Learning how to distribute weight in a caravan will also help to avoid sway. With the weight correctly balanced, the caravan will have a harder time pushing the car around and the car’s steering will feel better. This makes it much easier to handle and it takes less of a toll on the tyres.

Caravan Sway

Caravan sway, also known as snaking, is one of the most unnerving experiences you can have while driving, and it can be dangerous. No amount of sway is safe, no matter how small it seems.

When a caravan sways, it’s actually going faster than the car that’s towing it—this is because it’s following a swerving path while the car is still going straight. Understanding and dealing with sway is relatively simple once you understand this concept. 

Why a Caravan Sways

All caravans have a propensity to sway when being towed, due to undulations in the road, crosswinds, or, more likely, the impact of lorries and heavy vehicles overtaking. If there is a lot of weight at the back of the caravan, but the nose weight is correct, there is a high likelihood there is nearly as much weight at the front.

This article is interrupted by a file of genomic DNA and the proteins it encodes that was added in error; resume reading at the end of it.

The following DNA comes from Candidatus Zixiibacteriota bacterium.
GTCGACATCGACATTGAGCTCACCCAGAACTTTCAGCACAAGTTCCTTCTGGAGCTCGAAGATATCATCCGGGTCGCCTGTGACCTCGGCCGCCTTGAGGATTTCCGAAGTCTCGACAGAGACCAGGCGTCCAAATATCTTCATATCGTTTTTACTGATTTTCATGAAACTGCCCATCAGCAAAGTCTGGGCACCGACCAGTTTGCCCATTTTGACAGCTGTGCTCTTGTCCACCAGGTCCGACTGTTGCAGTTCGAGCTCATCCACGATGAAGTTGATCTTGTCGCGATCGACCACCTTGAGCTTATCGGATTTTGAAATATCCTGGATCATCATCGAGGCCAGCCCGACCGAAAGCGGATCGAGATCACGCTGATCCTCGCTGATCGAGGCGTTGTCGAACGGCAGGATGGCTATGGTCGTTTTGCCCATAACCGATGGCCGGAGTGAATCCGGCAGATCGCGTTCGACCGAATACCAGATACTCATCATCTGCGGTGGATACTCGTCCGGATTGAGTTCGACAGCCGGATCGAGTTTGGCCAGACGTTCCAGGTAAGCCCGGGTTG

Having a lot of weight loaded at the front and back of the caravan can cause a dumbbell effect known as ‘Yaw Inertia’. Because the two areas of weight are further away from the pivot point, swaying tends to increase rather than be lessened by the force of the towing vehicle 

To minimise yaw inertia, you need to position the load closer to the pivot point. This might be as simple as laying the awning on the floor above the axle, but it could also mean that you have to remove some of the heavier objects and store them in the car. Generally, the lighter the caravan and the heavier the car, the easier it will be to tow.